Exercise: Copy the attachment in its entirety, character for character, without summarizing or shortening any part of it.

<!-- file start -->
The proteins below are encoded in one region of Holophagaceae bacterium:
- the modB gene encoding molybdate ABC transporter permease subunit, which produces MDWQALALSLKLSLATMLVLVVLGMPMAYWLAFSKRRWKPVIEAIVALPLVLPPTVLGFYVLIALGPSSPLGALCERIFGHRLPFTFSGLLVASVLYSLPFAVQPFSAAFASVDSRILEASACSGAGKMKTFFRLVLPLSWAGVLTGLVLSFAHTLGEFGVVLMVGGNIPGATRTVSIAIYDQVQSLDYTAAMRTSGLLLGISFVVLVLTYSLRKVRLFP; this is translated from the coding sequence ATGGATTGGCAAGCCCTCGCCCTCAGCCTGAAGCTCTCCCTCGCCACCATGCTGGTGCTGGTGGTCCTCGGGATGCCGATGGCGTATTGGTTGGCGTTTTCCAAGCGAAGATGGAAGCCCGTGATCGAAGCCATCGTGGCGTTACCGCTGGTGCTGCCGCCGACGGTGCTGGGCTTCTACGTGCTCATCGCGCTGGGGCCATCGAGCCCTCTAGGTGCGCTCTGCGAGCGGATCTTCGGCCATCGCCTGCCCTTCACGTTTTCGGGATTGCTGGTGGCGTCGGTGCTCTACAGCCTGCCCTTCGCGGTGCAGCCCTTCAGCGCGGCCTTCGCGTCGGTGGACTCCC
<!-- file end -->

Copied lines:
The proteins below are encoded in one region of Holophagaceae bacterium:
- the modB gene encoding molybdate ABC transporter permease subunit, which produces MDWQALALSLKLSLATMLVLVVLGMPMAYWLAFSKRRWKPVIEAIVALPLVLPPTVLGFYVLIALGPSSPLGALCERIFGHRLPFTFSGLLVASVLYSLPFAVQPFSAAFASVDSRILEASACSGAGKMKTFFRLVLPLSWAGVLTGLVLSFAHTLGEFGVVLMVGGNIPGATRTVSIAIYDQVQSLDYTAAMRTSGLLLGISFVVLVLTYSLRKVRLFP; this is translated from the coding sequence ATGGATTGGCAAGCCCTCGCCCTCAGCCTGAAGCTCTCCCTCGCCACCATGCTGGTGCTGGTGGTCCTCGGGATGCCGATGGCGTATTGGTTGGCGTTTTCCAAGCGAAGATGGAAGCCCGTGATCGAAGCCATCGTGGCGTTACCGCTGGTGCTGCCGCCGACGGTGCTGGGCTTCTACGTGCTCATCGCGCTGGGGCCATCGAGCCCTCTAGGTGCGCTCTGCGAGCGGATCTTCGGCCATCGCCTGCCCTTCACGTTTTCGGGATTGCTGGTGGCGTCGGTGCTCTACAGCCTGCCCTTCGCGGTGCAGCCCTTCAGCGCGGCCTTCGCGTCGGTGGACTCCC